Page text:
Indeed a Laplander in exile, living as an “expat” in Scania, which isn’t that bad as it is possible to feel the grit of the people here used to be squashed in between the vice jaws of the (loonie) Swedes and Danes.

              I don’t particularly cherish or glorify anything at all beside my curiosity and processes of life, its synthetic continuation, in and of itself. There is nothing in particular that I desire except existence and ponder upon the mysteries surrounding it, of course some good music and 2-wheelers for my escapism fix.

              Keeping it as simple as it gets keeps me sane and devoid of suffering. Which of course makes me an evolutionary dead end. But what do I care in the Kafka-esque absurdity and tragicomedy of it all, however amusing it might be to watch the loonies stretched thin trying to cling to the straws of hope in a stack of despair representing nothing at all.

              Yes, I might enjoy occasionally delivering salt (truth) onto the wounds of delusion and sanctimony. We all got our perversions, suppose.

              😡 🧂-> 😢 -> 🤣👍

            • Mirror on the wall says:

              OK, Malmo rather than Hammerfest.

              I often get reports from there of the ‘no go’ zones for the police and of the gangs and explosions. Swedes are not breeding, with a fertility rate of 1.67 for natives, with all of the extensive state support for families, so the capitalist state gets its workers from elsewhere.

              Swedes are pretty easy going, judging by the way that you talk to people, you would not last five minutes in England if you spoke to people like that. Respect is very much a two way street in England; you do not give it, you do not get it. I am guessing that you do not live in an immigrant area of Malmo. But if Swedes allow you to enjoy your barbarian side, then why not go for it.

              Do you still have family in Lapland? Have you thought about going back to your roots? You might feel better disposed to life in your own community.

              You say that the pain is real. Do you have a debilitative condition? I have noticed that people who experience pain tend to be quite snappy and discontent, which is understandable. One does not expect good manners or bon ami from someone in pain. I can understand how Christianity might appeal to someone in that circumstance.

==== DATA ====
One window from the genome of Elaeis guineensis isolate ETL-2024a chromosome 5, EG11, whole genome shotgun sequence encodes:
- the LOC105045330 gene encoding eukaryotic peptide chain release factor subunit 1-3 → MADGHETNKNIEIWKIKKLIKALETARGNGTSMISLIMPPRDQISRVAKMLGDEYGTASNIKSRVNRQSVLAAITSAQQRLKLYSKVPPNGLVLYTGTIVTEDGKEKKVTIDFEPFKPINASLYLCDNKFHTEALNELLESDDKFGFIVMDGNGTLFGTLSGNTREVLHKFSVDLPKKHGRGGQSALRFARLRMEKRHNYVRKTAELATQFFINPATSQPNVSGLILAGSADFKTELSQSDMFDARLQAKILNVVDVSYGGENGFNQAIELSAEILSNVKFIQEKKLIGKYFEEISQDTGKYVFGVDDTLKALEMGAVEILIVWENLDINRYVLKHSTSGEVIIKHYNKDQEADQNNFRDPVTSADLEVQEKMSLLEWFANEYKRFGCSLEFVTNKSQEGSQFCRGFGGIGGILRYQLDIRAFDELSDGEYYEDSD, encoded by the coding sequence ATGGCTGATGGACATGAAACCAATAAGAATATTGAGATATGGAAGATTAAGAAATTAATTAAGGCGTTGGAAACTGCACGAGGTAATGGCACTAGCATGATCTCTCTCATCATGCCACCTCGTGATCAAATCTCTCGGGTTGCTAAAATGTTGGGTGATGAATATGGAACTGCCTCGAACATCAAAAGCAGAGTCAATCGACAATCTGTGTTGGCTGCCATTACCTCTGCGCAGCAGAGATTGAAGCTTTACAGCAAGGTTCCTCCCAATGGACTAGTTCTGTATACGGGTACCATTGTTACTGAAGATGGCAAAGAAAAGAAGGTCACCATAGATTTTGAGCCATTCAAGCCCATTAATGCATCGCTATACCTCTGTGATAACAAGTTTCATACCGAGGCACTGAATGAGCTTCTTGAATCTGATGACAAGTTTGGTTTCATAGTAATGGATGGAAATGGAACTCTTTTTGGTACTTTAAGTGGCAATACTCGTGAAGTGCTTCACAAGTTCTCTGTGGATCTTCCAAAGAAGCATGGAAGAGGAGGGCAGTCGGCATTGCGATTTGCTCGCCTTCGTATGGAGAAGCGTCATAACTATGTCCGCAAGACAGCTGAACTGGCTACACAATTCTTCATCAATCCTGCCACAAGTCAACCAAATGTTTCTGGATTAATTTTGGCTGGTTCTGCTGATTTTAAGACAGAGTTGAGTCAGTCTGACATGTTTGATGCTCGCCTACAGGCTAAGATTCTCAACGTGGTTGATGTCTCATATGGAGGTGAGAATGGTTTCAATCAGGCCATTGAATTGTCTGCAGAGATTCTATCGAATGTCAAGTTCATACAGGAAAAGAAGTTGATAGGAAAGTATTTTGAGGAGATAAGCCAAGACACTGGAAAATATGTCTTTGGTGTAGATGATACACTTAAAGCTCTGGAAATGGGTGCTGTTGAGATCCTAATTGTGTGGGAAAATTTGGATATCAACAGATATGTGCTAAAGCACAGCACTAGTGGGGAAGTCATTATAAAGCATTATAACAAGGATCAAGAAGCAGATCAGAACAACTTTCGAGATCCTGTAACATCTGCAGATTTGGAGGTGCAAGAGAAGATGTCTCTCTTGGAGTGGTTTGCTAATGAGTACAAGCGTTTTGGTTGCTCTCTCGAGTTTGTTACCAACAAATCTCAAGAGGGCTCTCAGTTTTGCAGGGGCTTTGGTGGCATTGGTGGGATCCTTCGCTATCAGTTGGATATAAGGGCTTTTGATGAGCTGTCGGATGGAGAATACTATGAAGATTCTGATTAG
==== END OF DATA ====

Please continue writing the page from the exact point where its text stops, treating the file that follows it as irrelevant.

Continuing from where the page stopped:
• Kowalainen says:

              Keith, I can assure you there is a cause for subjective experience. It arises from information processing.

              It would be interesting to know what type of dynamical process give experience, of let’s say the qualia of color red.

              Clearly there must exist certain neural processes which correspond to colors. My theory is that it isn’t a classification problem, but that of a model of computation. The processing itself thus give rise to the experience. There is no category output of which can be labeled as ‘subject seeing red’.

              This is of course not a brittle mapping between inputs and outputs (categories), but rather that of input and a model of computation defining the categories.

              Thus when we speak of ‘seeing red’ it actually means that the color red is associated with a computational circuit. In simpler terms, when we experience the color red, it is the continuous computation itself that is qualia.

              A true AI is then a collection of computers that does not have a well-defined input to output mapping, but rather that of a well defined input to model of computing with the output being intent. Doing it’s own “thing” whatever that might be.

              Do I make sense?

            • hkeithhenson says:

              ‘Do I make sense?”

              Not particularly, but that’s my deficiency. I have been around the edges of AI for decades and seen thousands of mentions of “qualia” without it making a lot of sense, perhaps not even to those using the word. This may be a general deficiency of engineers.

            • Kowalainen says:

              Keith, right. I can see where you are coming from. Most good engineers accept the world and themselves as it is, apply tools and science for the betterment of mankind. The core of 21’st century artisanry.

              It has never struck you as a curiosity why there exist any subjective experience at all. Wouldn’t it have been simpler if it just were brute-force computation devoid of any experience at all?

              It has been a mystery for me, perhaps for the most part of my life. I see no reason for existence without these mysteries to ponder upon.

            • hkeithhenson says:

              > It has never struck you as a curiosity why there exist any subjective experience at all. Wouldn’t it have been simpler if it just were brute-force computation devoid of any experience at all?